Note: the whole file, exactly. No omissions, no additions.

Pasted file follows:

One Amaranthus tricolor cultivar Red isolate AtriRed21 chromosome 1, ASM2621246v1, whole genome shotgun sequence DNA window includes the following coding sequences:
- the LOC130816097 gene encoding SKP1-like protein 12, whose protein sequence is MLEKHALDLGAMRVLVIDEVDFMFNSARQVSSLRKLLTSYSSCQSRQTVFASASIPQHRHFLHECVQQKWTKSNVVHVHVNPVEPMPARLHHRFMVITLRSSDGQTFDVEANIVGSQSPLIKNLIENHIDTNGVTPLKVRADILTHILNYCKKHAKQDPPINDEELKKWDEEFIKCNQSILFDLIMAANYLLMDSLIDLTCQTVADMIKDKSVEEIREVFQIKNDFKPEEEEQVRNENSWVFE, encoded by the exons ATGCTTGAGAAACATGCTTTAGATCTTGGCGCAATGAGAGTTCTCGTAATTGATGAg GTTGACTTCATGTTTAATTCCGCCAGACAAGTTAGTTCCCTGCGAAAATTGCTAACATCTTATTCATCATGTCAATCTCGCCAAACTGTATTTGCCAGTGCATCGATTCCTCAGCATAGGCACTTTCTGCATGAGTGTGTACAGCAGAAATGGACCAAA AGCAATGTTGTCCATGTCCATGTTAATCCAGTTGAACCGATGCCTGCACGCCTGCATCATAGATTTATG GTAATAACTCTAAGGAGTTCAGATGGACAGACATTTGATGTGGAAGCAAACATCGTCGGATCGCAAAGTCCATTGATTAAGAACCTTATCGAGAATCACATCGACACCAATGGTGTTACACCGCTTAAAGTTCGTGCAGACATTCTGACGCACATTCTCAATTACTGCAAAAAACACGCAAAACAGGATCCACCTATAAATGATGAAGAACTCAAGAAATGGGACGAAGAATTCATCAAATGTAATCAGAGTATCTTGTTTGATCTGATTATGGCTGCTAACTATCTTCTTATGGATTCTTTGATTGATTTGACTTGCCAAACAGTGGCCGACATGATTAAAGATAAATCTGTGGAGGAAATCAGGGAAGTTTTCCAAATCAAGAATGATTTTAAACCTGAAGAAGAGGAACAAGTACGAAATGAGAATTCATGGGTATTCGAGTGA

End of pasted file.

One Amaranthus tricolor cultivar Red isolate AtriRed21 chromosome 1, ASM2621246v1, whole genome shotgun sequence DNA window includes the following coding sequences:
- the LOC130816097 gene encoding SKP1-like protein 12, whose protein sequence is MLEKHALDLGAMRVLVIDEVDFMFNSARQVSSLRKLLTSYSSCQSRQTVFASASIPQHRHFLHECVQQKWTKSNVVHVHVNPVEPMPARLHHRFMVITLRSSDGQTFDVEANIVGSQSPLIKNLIENHIDTNGVTPLKVRADILTHILNYCKKHAKQDPPINDEELKKWDEEFIKCNQSILFDLIMAANYLLMDSLIDLTCQTVADMIKDKSVEEIREVFQIKNDFKPEEEEQVRNENSWVFE, encoded by the exons ATGCTTGAGAAACATGCTTTAGATCTTGGCGCAATGAGAGTTCTCGTAATTGATGAg GTTGACTTCATGTTTAATTCCGCCAGACAAGTTAGTTCCCTGCGAAAATTGCTAACATCTTATTCATCATGTCAATCTCGCCAAACTGTATTTGCCAGTGCATCGATTCCTCAGCATAGGCACTTTCTGCATGAGTGTGTACAGCAGAAATGGACCAAA AGCAATGTTGTCCATGTCCATGTTAATCCAGTTGAACCGATGCCTGCACGCCTGCATCATAGATTTATG GTAATAACTCTAAGGAGTTCAGATGGACAGACATTTGATGTGGAAGCAAACATCGTCGGATCGCAAAGTCCATTGATTAAGAACCTTATCGAGAATCACATCGACACCAATGGTGTTACACCGCTTAAAGTTCGTGCAGACATTCTGACGCACATTCTCAATTACTGCAAAAAACACGCAAAACAGGATCCACCTATAAATGATGAAGAACTCAAGAAATGGGACGAAGAATTCATCAAATGTAATCAGAGTATCTTGTTTGATCTGATTATGGCTGCTAACTATCTTCTTATGGATTCTTTGATTGATTTGACTTGCCAAACAGTGGCCGACATGATTAAAGATAAATCTGTGGAGGAAATCAGGGAAGTTTTCCAAATCAAGAATGATTTTAAACCTGAAGAAGAGGAACAAGTACGAAATGAGAATTCATGGGTATTCGAGTGA